The film, directed by film aficionado Michael Haussman, follows a mock funeral procession. The traditional hero, in this case top American model Ronnie Marquette, pauses to see a girl framed by a window, before burying his jeans in a grave marked by the Levi Strauss tag.
The campaign breaks Feb. 17 as part of an $11.5-million marketing support program for the brand, which has upped its spending by about $1.5 million in a bid to pounce on market share mid-recession.
The ad is the 15th in the series sparked off by "Launderette," in which model Nick Kamen stripped down to his boxers. All have been hallmarked with a classic track. The latest ad features Screamin' Jay Hawkins' version of "Heart Attack and Vine," written by Tom Waits.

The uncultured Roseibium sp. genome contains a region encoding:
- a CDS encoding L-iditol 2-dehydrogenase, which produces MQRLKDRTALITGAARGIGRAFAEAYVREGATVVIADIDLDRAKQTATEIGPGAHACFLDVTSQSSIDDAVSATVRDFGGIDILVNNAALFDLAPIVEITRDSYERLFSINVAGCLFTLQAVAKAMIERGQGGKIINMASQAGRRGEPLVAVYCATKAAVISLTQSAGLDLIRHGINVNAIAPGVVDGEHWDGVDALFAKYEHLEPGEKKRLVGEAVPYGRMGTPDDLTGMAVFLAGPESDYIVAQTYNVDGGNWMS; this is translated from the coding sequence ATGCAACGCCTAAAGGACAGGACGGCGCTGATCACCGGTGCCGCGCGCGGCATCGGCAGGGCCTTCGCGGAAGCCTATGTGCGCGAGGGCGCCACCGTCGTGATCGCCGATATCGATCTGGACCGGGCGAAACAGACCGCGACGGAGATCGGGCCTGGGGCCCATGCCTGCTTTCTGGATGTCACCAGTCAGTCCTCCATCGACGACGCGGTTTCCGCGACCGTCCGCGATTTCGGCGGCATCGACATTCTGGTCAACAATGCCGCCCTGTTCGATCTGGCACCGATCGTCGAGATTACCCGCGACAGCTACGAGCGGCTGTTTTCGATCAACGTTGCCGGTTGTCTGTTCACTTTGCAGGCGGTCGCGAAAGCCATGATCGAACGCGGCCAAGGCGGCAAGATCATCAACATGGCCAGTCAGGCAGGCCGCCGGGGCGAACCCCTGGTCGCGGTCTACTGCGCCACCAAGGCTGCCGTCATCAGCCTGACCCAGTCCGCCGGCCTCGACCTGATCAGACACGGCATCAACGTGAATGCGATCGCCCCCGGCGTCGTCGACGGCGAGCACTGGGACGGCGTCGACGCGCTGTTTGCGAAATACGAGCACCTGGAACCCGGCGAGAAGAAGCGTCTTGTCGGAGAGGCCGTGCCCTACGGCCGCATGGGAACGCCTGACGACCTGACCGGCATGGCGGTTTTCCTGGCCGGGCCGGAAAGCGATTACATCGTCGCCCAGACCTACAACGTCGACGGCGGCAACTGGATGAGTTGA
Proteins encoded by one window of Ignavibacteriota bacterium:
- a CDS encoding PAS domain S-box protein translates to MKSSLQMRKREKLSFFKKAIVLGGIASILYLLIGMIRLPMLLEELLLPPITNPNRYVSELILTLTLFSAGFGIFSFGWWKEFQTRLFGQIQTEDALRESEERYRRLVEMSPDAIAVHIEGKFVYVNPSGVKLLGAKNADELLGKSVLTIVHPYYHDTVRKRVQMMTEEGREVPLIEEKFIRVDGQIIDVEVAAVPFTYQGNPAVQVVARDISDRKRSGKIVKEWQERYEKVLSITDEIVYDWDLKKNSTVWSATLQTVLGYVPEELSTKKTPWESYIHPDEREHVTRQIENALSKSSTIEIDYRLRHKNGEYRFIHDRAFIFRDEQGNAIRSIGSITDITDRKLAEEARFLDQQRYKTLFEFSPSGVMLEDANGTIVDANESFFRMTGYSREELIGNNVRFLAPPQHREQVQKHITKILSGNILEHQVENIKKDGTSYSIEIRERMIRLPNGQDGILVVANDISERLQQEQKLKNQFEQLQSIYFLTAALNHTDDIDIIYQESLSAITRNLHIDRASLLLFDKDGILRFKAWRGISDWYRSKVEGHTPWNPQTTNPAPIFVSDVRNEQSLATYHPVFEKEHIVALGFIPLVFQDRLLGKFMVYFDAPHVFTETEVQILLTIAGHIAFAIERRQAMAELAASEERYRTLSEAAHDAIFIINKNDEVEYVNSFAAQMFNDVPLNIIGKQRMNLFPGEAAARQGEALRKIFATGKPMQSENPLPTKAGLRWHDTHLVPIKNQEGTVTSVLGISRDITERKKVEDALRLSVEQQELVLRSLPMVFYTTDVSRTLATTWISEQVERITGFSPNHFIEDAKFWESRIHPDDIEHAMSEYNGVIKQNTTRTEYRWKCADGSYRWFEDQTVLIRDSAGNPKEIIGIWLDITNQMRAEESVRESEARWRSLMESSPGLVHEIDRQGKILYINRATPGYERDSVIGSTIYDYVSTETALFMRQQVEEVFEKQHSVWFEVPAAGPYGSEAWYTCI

BBH has managed to evolve this Levi's campaign over the last eight years by constantly shifting the focus and tweaking the executional style of the work. It has supported product-led commercials as well as image-building ads that use European ideas of a 1950s golden age of America.
Research in 1982 showed that the famous Levi's 501s "Blues" work would not successfully cross the Atlantic. Now BBH's TV work is shown in virtually all the company's markets except the U.S. and Canada. The new film will be shown in 22 different countries including war-torn Croatia.
John Hegarty, chairman/cd at BBH, wrote and art directed early executions, which helped put BBH on the map.
Susannah Richmond is assistant editor with Campaign.
Copyright Adweek L.P. (1993)